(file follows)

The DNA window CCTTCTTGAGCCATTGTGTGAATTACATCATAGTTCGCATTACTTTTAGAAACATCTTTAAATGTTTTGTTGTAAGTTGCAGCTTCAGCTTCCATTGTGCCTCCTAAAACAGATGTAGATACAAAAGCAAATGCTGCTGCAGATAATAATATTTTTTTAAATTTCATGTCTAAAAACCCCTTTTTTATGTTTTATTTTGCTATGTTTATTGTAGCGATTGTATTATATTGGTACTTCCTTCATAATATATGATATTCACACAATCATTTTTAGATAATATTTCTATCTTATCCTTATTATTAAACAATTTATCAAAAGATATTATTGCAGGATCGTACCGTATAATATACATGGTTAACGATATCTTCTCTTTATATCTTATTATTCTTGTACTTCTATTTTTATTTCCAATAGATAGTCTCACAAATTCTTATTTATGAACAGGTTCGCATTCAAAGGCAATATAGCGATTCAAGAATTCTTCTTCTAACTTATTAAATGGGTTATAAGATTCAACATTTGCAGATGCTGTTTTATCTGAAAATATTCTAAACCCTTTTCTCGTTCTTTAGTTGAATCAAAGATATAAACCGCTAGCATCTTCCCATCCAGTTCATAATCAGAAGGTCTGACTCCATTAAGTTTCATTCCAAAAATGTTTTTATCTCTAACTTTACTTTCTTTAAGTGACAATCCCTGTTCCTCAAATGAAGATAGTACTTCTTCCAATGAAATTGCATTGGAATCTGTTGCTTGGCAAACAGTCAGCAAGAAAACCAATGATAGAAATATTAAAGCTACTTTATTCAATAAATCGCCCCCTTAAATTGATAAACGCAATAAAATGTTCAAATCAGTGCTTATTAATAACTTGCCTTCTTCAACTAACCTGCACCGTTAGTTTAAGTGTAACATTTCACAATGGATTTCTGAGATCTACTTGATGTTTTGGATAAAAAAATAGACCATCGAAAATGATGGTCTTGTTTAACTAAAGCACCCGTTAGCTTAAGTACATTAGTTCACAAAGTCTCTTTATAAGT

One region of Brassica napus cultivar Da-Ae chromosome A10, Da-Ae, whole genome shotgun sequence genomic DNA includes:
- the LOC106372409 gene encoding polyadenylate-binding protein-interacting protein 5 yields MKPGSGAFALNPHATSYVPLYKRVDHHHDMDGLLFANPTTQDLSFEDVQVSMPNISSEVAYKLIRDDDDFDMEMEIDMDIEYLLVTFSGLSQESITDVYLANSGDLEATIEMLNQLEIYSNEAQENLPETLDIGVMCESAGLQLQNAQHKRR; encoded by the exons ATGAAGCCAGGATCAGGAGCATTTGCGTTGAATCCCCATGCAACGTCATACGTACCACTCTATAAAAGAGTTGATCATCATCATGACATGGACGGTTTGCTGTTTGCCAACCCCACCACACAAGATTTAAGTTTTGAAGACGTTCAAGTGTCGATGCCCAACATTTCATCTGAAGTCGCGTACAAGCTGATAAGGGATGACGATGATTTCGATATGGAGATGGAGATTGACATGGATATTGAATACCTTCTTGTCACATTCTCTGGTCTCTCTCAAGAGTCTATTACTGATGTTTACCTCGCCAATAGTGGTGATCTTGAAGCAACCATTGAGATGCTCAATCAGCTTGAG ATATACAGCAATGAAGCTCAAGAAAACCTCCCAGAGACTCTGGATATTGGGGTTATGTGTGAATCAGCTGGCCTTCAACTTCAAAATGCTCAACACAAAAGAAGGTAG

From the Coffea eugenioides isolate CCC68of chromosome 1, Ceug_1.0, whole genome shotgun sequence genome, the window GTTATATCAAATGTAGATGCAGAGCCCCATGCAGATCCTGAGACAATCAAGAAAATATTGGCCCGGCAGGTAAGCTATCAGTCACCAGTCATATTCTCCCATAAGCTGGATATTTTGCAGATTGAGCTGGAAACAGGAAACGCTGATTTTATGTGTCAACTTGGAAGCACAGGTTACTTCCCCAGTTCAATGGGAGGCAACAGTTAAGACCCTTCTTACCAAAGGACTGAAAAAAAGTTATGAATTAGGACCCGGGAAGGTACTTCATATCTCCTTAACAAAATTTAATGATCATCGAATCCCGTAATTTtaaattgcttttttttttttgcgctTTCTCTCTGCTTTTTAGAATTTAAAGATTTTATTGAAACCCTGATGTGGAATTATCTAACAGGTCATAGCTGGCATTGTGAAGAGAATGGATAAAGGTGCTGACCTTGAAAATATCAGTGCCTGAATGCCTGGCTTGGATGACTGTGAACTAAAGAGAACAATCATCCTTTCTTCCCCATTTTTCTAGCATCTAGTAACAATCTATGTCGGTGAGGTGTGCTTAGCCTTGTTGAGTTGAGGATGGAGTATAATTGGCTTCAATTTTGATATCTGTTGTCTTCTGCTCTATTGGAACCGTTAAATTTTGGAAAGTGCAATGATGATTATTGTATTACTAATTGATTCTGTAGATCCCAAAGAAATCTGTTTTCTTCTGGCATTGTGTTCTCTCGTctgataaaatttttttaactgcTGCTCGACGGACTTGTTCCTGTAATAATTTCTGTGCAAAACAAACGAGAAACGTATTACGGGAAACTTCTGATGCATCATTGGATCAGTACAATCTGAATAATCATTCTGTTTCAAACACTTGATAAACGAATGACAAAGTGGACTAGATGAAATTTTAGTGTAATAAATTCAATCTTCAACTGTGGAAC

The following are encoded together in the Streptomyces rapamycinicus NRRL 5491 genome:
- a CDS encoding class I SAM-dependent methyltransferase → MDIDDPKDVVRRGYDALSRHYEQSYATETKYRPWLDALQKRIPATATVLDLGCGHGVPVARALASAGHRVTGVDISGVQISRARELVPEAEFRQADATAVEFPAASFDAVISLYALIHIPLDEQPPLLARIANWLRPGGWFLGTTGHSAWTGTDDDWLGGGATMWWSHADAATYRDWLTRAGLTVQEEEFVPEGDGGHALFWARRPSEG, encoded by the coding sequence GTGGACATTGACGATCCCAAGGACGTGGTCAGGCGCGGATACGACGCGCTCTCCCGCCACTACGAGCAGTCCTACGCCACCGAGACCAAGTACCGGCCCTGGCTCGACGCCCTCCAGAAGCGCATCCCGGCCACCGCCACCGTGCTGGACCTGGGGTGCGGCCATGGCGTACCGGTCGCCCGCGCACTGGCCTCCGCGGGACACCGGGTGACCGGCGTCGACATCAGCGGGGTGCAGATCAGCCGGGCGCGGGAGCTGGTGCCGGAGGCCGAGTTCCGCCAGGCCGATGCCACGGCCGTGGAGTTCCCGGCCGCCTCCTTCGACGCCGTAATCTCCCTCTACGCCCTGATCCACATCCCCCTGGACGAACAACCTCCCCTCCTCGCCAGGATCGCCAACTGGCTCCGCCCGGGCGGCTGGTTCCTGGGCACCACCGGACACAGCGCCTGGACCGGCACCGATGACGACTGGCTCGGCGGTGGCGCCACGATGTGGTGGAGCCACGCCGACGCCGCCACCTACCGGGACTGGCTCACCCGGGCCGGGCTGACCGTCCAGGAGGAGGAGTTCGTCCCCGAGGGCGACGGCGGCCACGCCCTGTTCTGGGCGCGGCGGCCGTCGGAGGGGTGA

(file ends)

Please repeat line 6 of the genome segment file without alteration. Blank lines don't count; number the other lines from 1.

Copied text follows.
- a CDS encoding class I SAM-dependent methyltransferase → MDIDDPKDVVRRGYDALSRHYEQSYATETKYRPWLDALQKRIPATATVLDLGCGHGVPVARALASAGHRVTGVDISGVQISRARELVPEAEFRQADATAVEFPAASFDAVISLYALIHIPLDEQPPLLARIANWLRPGGWFLGTTGHSAWTGTDDDWLGGGATMWWSHADAATYRDWLTRAGLTVQEEEFVPEGDGGHALFWARRPSEG, encoded by the coding sequence GTGGACATTGACGATCCCAAGGACGTGGTCAGGCGCGGATACGACGCGCTCTCCCGCCACTACGAGCAGTCCTACGCCACCGAGACCAAGTACCGGCCCTGGCTCGACGCCCTCCAGAAGCGCATCCCGGCCACCGCCACCGTGCTGGACCTGGGGTGCGGCCATGGCGTACCGGTCGCCCGCGCACTGGCCTCCGCGGGACACCGGGTGACCGGCGTCGACATCAGCGGGGTGCAGATCAGCCGGGCGCGGGAGCTGGTGCCGGAGGCCGAGTTCCGCCAGGCCGATGCCACGGCCGTGGAGTTCCCGGCCGCCTCCTTCGACGCCGTAATCTCCCTCTACGCCCTGATCCACATCCCCCTGGACGAACAACCTCCCCTCCTCGCCAGGATCGCCAACTGGCTCCGCCCGGGCGGCTGGTTCCTGGGCACCACCGGACACAGCGCCTGGACCGGCACCGATGACGACTGGCTCGGCGGTGGCGCCACGATGTGGTGGAGCCACGCCGACGCCGCCACCTACCGGGACTGGCTCACCCGGGCCGGGCTGACCGTCCAGGAGGAGGAGTTCGTCCCCGAGGGCGACGGCGGCCACGCCCTGTTCTGGGCGCGGCGGCCGTCGGAGGGGTGA